That’s a great chart that you dug up. Very informative.

    Do you see the early 80’s and the early 90’s spikes above ZERO??….did these lead to the sharp corrections historically?

    I have been looking at this exact metric in predicting when household financing will be stressed. Looking at yields 4-5 years ago implies that this chart will go above ZERO in about 8 months time.

    Like or Dislike: Thumb up 7 Thumb down 0

    New Listings 280
    Price Changes 98
    Sold Listings 118
    TI:16912

    http://www.paulboenisch.com

    Well-loved. Like or Dislike: Thumb up 61 Thumb down 0

    Best place on meth Says:
    140

    +100 to inventory.

    +73 yesterday.

    Well-loved. Like or Dislike: Thumb up 26 Thumb down 1

    Aggregator Says:
    141

    This is what auto loans, debt consolations and other non-mortgage or revolving credit looks like for Canada. http://i.cubeupload.com/g5djGA.png

    That ain’t no IFRS change either.

    Like or Dislike: Thumb up 7 Thumb down 0

    Romeo Jordan Says:
    142

    we’ll be at 18,000+ listings shortly.

    MOI will scoot up past ten by late fall.

    it’s fucked, waiting will pay off, shitstorm in the coming year.

    suck wine.

    Hot debate. What do you think? Thumb up 23 Thumb down 4

    Laptops are already advertising to finance daily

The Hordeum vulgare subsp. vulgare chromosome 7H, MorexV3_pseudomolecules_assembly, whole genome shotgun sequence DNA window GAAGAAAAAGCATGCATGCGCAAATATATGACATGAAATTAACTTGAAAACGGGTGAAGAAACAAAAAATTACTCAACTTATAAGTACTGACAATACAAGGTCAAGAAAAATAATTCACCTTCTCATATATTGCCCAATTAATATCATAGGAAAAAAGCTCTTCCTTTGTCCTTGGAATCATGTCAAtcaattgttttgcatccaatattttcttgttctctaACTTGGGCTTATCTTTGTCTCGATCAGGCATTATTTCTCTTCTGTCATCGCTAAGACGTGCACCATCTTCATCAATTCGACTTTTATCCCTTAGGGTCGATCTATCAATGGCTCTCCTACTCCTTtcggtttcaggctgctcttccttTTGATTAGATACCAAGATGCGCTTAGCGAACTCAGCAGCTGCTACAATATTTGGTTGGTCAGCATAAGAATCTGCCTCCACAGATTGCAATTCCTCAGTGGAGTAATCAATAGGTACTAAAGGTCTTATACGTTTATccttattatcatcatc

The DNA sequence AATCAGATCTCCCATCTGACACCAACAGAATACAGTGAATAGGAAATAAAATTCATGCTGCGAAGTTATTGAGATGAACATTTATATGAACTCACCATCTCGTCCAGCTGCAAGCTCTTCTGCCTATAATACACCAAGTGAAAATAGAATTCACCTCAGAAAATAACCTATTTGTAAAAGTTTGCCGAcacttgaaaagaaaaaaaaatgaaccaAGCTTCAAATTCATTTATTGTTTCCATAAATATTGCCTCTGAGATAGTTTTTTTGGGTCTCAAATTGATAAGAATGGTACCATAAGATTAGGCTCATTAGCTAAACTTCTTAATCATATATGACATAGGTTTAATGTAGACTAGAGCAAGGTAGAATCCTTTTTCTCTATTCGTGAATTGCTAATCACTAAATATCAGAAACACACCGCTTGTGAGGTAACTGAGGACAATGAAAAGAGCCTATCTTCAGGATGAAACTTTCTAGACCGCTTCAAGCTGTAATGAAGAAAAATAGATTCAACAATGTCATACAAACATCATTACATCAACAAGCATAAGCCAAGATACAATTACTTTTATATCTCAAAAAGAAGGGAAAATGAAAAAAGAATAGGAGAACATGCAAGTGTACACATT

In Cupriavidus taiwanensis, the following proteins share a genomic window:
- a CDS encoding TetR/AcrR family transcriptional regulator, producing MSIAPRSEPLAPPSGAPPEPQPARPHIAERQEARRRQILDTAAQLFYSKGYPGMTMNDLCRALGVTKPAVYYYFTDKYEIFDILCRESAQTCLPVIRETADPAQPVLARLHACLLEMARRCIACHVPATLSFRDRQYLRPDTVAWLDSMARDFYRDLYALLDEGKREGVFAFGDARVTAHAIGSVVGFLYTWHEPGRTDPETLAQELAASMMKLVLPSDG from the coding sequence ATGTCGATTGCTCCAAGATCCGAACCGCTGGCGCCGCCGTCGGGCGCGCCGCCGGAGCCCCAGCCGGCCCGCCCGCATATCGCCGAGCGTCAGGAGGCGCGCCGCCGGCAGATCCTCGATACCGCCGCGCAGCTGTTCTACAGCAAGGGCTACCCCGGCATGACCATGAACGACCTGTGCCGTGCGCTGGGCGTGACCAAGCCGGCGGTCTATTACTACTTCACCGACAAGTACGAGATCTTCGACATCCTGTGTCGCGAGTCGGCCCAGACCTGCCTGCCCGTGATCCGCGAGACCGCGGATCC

http://www.mdg.ca/finance/laptops.aspx

    i am guessing cars will follow in year or two. i have noticed bi-weekly ads for cars about a year ago. this world is going crazy.

    Like or Dislike: Thumb up 5 Thumb down 0

    Bpom, the 5y bond rate leads mortgage rates. Going off the “average” rate the differential goes to zero in May 2014 and is negative for the rest of 2013 at current interest rates.

    Like or Dislike: Thumb up 5 Thumb down 0

    The US non-farm payroll tomorrow 5:30am is The stat to watch.
    If it’s a good beat, then chance of Sep-taper will be much higher (and bond yield will soar further)

    The Canadian Unemployement Rate and Ivey PMI tomorrow will be interesting to watch too. All major stats that can impact CAD/USD exchange rate..

    Hot debate. What do you think? Thumb up 11 Thumb down 0

    Best place on meth Says:
    146

    My god, it’s so beautiful.

    /wipes away tears

    Now, every morning is like Christmas.

    http://www.greaterfool.ca/wp-content/uploads/2013/09/BONDS.png?8f4c78

    *sniff*

    Hot debate. What do you think? Thumb up 9 Thumb down 1

    Many Franks Says:
    147

    Scotiabank’s Rick Waugh is doing a nice bit of comedy aimed directly at Jim Flaherty.

    Bank of Canada should hike rates if worried about housing: Scotiabank

    “I do not think there is a bubble, but if you’re really concerned, and you’re a policy maker, you know what the right thing to do is? Raise interest rates.”

    Reminds me of Robert Webb in this sketch.

    Like or Dislike: Thumb up 7 Thumb down 0

    Time for some reflection:
    Back in June, RBC raised its 5Y Special Fixed Rate from 3.09% to 3.19% on June 10, then 3.39% on June 24 (now at 3.89%).